(continued from last week’s post. Find it here.)
After Victorio’s attempts to obtain permission for his people to return to the Mescalero Reservation failed, he and Lozen took action. They encouraged their people to flee in different directions. Lozen took charge of a group of women and children and headed to Mexico. When they approached the Rio Grande, swollen with the season’s earlier rainfall, many of the women and children did not want to cross. Lozen took the lead. With her rifle raised above her head, she struck the shoulder of her horse with her foot and they plunged into the water, swimming upstream through the raging river. Impressed by her bravery, the group followed her to safety. Knowing they had reached safety, Lozen went back across the river to find her brother and their band of warriors.
They traveled to Chihuahua, Mexico. Hoping to gather more ammunition and Apache warriors, Lozen left Victorio and his band to travel back to the Mescalero Reservation with the U.S. and Mexican cavalries on her heels. She took with her a young pregnant woman who wanted to return to her family. On the way, the young woman went into labor. Fearing capture from the Mexican or U.S. Armies, Lozen hid the woman in the brush and delivered her baby. Because of their delay, they ran out of food. Lozen, using her knife, single-handedly killed a longhorn and butchered it. When the woman could travel a few days later, Lozen, stole two horses and other supplies they needed to return to Tularosa.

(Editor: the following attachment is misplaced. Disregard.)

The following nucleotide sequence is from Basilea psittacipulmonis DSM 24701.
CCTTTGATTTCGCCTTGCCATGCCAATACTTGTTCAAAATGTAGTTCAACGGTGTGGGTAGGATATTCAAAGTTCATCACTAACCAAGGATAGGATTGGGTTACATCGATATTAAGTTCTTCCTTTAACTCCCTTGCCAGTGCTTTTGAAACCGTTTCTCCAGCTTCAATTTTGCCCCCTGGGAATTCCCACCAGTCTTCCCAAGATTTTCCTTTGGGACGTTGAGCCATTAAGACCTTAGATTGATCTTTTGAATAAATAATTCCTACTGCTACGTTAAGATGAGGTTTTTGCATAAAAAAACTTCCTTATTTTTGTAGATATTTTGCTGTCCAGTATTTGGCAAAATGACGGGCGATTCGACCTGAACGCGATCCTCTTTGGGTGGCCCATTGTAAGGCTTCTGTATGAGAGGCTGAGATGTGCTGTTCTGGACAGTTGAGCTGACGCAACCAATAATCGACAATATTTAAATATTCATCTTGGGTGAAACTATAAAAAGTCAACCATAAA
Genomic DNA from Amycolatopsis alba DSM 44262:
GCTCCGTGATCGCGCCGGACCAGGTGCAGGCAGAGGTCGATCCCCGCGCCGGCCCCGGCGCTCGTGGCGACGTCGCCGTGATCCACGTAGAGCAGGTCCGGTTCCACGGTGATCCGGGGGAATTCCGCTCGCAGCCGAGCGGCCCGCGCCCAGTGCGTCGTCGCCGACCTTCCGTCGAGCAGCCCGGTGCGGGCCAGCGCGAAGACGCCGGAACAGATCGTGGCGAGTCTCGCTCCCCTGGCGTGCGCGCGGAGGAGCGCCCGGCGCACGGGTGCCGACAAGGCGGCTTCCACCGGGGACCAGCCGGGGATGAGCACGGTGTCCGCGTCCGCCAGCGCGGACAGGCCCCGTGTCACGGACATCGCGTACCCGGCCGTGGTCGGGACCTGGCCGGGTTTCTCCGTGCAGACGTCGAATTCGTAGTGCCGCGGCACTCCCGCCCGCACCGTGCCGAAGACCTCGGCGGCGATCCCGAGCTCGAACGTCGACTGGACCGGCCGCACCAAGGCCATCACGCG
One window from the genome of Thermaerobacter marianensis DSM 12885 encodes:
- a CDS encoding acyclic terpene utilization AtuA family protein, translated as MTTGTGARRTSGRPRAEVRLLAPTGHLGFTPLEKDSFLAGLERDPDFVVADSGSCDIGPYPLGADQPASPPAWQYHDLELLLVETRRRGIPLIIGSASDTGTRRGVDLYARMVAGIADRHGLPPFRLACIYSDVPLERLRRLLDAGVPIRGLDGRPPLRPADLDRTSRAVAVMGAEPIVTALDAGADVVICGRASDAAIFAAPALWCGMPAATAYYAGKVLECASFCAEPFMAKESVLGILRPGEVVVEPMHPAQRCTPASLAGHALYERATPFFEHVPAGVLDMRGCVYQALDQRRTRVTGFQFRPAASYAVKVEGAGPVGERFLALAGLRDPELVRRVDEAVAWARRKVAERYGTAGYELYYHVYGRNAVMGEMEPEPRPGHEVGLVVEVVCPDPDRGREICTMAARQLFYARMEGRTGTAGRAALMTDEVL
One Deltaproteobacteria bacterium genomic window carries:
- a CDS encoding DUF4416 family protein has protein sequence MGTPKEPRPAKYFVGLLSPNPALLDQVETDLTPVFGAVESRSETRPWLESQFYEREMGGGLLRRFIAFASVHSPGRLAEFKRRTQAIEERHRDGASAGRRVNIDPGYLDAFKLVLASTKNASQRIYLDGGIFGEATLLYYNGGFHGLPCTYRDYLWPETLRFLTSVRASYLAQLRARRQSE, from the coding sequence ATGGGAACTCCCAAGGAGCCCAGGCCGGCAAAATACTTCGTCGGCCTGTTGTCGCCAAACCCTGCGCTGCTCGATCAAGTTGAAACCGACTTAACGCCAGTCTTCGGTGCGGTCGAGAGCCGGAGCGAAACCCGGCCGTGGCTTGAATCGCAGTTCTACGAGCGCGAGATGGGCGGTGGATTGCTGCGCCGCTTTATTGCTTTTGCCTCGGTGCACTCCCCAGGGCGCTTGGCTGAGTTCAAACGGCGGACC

Once they’d arrived, Lozen learned that Mexican forces had ambushed her brother. It is believed among the Apaches that instead of being taken hostage and killed at his enemies’ hands, Victorio committed suicide.
After Victorio’s death, Lozen returned to the San Carlos Reservation with chief Nana, only to leave again in 1882 where they joined forces with Geronimo. Together they raided the San Carlos Reservation and freed over 600 people. Lozen and Geronimo again raided San Carlos in early 1885–the last campaign of the Apache wars. Later in 1885, Geronimo negotiated an Apache surrender with the U.S. Government. Unable to come to terms, the Apaches spent several more months running from U.S. and Mexican forces until they ran out of ammunition and supplies. Geronimo surrendered and he, Lozen, and approximately 40 others, including another renown Chiricahua woman warrior, Dahaste, became prisoners of war and were hauled off to a concentration camp in Florida. In 1887, Lozen was later transferred to Alabama where she died of tuberculosis at 50 years of age.